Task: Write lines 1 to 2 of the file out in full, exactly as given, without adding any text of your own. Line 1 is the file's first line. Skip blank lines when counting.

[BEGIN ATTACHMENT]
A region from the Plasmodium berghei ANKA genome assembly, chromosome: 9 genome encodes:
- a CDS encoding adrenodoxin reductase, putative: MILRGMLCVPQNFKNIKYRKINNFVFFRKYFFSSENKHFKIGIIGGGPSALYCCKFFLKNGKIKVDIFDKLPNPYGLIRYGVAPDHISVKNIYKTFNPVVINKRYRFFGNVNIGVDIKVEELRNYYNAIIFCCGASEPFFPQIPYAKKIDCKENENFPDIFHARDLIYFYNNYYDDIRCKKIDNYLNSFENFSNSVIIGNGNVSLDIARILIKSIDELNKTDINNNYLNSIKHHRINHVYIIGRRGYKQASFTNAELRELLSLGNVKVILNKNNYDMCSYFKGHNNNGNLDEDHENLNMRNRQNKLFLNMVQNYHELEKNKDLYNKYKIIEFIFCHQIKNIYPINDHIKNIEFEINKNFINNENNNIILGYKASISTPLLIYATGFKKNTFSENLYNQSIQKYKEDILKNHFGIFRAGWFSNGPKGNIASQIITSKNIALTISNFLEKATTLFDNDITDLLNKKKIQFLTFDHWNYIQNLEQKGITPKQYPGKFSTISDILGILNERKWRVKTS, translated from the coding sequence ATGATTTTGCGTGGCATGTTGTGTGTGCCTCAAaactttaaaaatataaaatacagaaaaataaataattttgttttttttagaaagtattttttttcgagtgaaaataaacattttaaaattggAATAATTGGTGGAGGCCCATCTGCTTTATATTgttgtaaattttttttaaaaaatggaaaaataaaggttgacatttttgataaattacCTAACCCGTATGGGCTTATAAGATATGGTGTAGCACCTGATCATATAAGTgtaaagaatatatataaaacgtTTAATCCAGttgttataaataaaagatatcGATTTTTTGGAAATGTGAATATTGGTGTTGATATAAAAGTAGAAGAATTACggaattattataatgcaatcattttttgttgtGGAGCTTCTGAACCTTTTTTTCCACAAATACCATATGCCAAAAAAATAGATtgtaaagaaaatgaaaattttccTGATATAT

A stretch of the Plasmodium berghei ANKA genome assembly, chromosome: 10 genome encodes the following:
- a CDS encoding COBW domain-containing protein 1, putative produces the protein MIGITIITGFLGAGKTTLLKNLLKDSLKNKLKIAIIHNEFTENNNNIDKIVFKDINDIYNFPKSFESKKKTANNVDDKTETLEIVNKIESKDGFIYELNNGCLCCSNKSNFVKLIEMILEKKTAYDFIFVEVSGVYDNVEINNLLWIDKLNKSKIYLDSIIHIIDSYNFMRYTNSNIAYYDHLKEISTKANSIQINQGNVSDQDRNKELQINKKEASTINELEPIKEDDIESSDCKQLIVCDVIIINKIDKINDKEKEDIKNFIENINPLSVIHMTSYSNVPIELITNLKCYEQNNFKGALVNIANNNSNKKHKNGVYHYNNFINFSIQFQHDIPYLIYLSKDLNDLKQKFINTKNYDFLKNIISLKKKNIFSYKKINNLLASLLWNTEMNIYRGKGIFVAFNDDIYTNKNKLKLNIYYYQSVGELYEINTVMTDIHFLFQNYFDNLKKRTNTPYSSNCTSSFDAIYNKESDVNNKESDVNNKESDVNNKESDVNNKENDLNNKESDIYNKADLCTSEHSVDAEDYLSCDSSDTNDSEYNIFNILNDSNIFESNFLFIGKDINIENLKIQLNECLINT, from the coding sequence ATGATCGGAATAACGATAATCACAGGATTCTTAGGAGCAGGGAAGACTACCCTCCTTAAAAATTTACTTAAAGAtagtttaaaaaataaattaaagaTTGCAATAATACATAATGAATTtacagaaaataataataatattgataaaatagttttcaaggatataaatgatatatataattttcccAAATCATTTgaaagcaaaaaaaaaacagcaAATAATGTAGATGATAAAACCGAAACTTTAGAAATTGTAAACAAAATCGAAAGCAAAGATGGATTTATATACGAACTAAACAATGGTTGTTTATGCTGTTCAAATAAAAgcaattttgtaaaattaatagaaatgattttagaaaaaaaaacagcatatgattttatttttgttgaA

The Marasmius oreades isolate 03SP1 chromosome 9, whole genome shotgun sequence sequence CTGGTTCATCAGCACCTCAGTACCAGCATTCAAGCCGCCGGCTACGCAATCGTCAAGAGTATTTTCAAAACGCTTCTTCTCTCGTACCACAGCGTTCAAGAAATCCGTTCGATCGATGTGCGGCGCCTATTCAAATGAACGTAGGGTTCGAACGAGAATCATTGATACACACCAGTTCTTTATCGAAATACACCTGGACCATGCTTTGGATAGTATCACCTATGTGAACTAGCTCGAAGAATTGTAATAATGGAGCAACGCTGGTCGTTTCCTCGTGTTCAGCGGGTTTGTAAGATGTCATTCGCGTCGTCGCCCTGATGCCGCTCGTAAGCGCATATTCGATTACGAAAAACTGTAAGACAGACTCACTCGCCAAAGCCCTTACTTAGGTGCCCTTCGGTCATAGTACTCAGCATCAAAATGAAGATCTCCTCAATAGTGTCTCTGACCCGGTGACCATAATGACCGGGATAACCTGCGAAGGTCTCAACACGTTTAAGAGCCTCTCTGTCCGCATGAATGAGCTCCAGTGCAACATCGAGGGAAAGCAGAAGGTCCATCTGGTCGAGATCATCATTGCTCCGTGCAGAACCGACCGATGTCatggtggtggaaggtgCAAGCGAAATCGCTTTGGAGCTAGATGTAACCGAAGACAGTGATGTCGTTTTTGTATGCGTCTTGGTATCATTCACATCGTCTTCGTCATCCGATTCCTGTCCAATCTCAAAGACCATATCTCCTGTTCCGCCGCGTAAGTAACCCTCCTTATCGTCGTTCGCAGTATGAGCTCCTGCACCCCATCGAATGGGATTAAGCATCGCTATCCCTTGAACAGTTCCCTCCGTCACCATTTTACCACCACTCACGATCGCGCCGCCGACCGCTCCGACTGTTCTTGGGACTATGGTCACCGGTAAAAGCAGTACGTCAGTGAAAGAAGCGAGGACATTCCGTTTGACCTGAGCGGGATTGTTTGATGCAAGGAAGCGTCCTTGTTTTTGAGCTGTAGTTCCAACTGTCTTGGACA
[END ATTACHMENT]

A region from the Plasmodium berghei ANKA genome assembly, chromosome: 9 genome encodes:
- a CDS encoding adrenodoxin reductase, putative: MILRGMLCVPQNFKNIKYRKINNFVFFRKYFFSSENKHFKIGIIGGGPSALYCCKFFLKNGKIKVDIFDKLPNPYGLIRYGVAPDHISVKNIYKTFNPVVINKRYRFFGNVNIGVDIKVEELRNYYNAIIFCCGASEPFFPQIPYAKKIDCKENENFPDIFHARDLIYFYNNYYDDIRCKKIDNYLNSFENFSNSVIIGNGNVSLDIARILIKSIDELNKTDINNNYLNSIKHHRINHVYIIGRRGYKQASFTNAELRELLSLGNVKVILNKNNYDMCSYFKGHNNNGNLDEDHENLNMRNRQNKLFLNMVQNYHELEKNKDLYNKYKIIEFIFCHQIKNIYPINDHIKNIEFEINKNFINNENNNIILGYKASISTPLLIYATGFKKNTFSENLYNQSIQKYKEDILKNHFGIFRAGWFSNGPKGNIASQIITSKNIALTISNFLEKATTLFDNDITDLLNKKKIQFLTFDHWNYIQNLEQKGITPKQYPGKFSTISDILGILNERKWRVKTS, translated from the coding sequence ATGATTTTGCGTGGCATGTTGTGTGTGCCTCAAaactttaaaaatataaaatacagaaaaataaataattttgttttttttagaaagtattttttttcgagtgaaaataaacattttaaaattggAATAATTGGTGGAGGCCCATCTGCTTTATATTgttgtaaattttttttaaaaaatggaaaaataaaggttgacatttttgataaattacCTAACCCGTATGGGCTTATAAGATATGGTGTAGCACCTGATCATATAAGTgtaaagaatatatataaaacgtTTAATCCAGttgttataaataaaagatatcGATTTTTTGGAAATGTGAATATTGGTGTTGATATAAAAGTAGAAGAATTACggaattattataatgcaatcattttttgttgtGGAGCTTCTGAACCTTTTTTTCCACAAATACCATATGCCAAAAAAATAGATtgtaaagaaaatgaaaattttccTGATATAT